Furthermore the inertia of the system can be increased, not with a capacitor bank, but easily by using a motor-flywheel-generator set. Of course all of these tricks essentially make a normal pump with EM-aided inlet flow more interesting..
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Re: Pumping with no moving parts; will it work for the LFTR?

Post by STG » Nov 08, 2008 8:25 am

Those works are all about liquid metal pumping and the article about salt is the one which I mentioned and describes the destabilization of the salt in high magnetic fields....
Liking All Nuclear Systems, But Looking At Them Through Dark And Critical Glasses.

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Re: Pumping with no moving parts; will it work for the LFTR?

Post by robert.hargraves » Nov 11, 2008 11:07 am

The salts expand when heated, a criticality safety advantage. If the salt piping is vertical, can gravity pump the hot, expanded salt and return cooled, chemically processed salt?

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jaro
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Re: Pumping with no moving parts; will it work for the LFTR?

Post by jaro » Nov 11, 2008 11:54 am

Well, yes, but there is an HX somewhere in that loop -- that's where the salt gets cooled.

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Re: Pumping with no moving parts; will it work for the LFTR?

Post by ondrejch » Nov 11, 2008 7:08 pm

jaro wrote:Well, yes, but there is an HX somewhere in that loop -- that's where the salt gets cooled.
This should be on top of the vertical core. Perhaps a cylindric vertical core (2-fluid design) not finished by conical end, but by a block (of tungsten :), serving as a reflector as well) with vertical holes for fuel salt (and horizontal for coolant salt), fuel salt is collected at the top of the HX and piped down (possibly with EM pumps and multiple loops, some with fuel salt processing) under the bottom of the active zone, where it joins freeze plug tube (going down) and a pipe back up to the core.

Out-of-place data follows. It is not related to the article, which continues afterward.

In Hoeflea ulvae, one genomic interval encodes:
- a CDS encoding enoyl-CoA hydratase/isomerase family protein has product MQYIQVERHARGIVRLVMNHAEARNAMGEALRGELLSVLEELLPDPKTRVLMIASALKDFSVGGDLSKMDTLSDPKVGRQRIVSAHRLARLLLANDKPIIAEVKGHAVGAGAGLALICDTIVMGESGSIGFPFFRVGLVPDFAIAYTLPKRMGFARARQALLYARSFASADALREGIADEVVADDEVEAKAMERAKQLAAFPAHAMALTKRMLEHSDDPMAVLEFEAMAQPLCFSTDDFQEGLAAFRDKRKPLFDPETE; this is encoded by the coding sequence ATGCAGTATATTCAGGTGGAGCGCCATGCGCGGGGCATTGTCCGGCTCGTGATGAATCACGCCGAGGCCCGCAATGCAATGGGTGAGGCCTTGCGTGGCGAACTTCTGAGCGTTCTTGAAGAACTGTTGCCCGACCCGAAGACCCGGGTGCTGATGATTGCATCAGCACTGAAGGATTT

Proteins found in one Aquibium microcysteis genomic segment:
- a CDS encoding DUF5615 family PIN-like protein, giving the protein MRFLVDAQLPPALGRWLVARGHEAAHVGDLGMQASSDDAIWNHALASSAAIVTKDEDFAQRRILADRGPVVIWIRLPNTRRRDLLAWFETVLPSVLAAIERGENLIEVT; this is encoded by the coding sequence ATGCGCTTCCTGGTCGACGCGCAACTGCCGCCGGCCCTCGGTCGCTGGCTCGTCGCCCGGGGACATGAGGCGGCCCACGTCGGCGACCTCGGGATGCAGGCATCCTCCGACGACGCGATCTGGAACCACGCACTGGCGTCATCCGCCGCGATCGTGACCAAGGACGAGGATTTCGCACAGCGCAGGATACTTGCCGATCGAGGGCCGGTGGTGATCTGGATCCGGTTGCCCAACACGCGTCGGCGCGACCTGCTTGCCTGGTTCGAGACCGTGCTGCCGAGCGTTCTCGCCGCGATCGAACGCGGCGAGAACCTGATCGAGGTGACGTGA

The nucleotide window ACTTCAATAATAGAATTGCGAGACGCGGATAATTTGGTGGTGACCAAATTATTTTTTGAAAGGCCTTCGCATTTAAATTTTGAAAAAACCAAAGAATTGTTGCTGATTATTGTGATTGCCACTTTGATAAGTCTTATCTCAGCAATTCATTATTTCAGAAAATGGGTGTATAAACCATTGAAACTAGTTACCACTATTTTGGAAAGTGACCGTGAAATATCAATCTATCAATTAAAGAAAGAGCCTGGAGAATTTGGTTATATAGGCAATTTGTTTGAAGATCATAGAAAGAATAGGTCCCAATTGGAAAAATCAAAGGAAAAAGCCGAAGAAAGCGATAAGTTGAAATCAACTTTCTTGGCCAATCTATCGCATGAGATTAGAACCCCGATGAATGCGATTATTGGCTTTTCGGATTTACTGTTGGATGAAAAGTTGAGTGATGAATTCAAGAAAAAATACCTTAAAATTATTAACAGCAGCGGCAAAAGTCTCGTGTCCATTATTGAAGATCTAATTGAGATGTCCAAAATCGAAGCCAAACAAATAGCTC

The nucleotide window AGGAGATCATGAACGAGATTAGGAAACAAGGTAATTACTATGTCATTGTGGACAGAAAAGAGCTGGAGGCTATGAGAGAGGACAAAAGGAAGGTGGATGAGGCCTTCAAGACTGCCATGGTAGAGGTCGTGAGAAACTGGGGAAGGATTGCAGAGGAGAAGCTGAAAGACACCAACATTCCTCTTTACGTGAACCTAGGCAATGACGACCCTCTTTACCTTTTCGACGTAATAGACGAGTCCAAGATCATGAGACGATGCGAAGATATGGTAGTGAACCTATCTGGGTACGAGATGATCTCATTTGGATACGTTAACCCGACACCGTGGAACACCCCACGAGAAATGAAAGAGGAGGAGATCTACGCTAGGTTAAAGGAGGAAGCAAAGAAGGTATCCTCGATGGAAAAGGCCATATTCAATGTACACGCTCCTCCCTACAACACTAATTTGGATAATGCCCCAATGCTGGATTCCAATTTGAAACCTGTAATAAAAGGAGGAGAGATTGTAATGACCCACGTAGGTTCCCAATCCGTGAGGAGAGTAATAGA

Fuel salt could move rather slowly, which creates a gradient T(r) (to be calculated), thus there will be a strong negative reactivity feedback if T(r=0 ) reaches salt boiling temperature (~1400C).

Due to "flat head", this geometry also allows to interlace core and blanket regions with heat pipe channels finished inside the tungsten block head. For the heat pipe fluid a simillar salt as in the core could be used, with slightly different chemistry (more Na?) to lower the boiling temperature to ~1100C.

Fast spectrum (~10% fissile salt concentration) allows compact design, together with faster actinide destruction, and is compatible with tungsten. IF there is a reason for thermal spectrum, lower salt concentrations and molybdenum may be better.

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Re: Pumping with no moving parts; will it work for the LFTR?

Post by Cyril R » Jun 10, 2010 7:44 am

Does anyone know the electrical conductivity of molten very hot UF4, UF3, PuF3 and ThF4?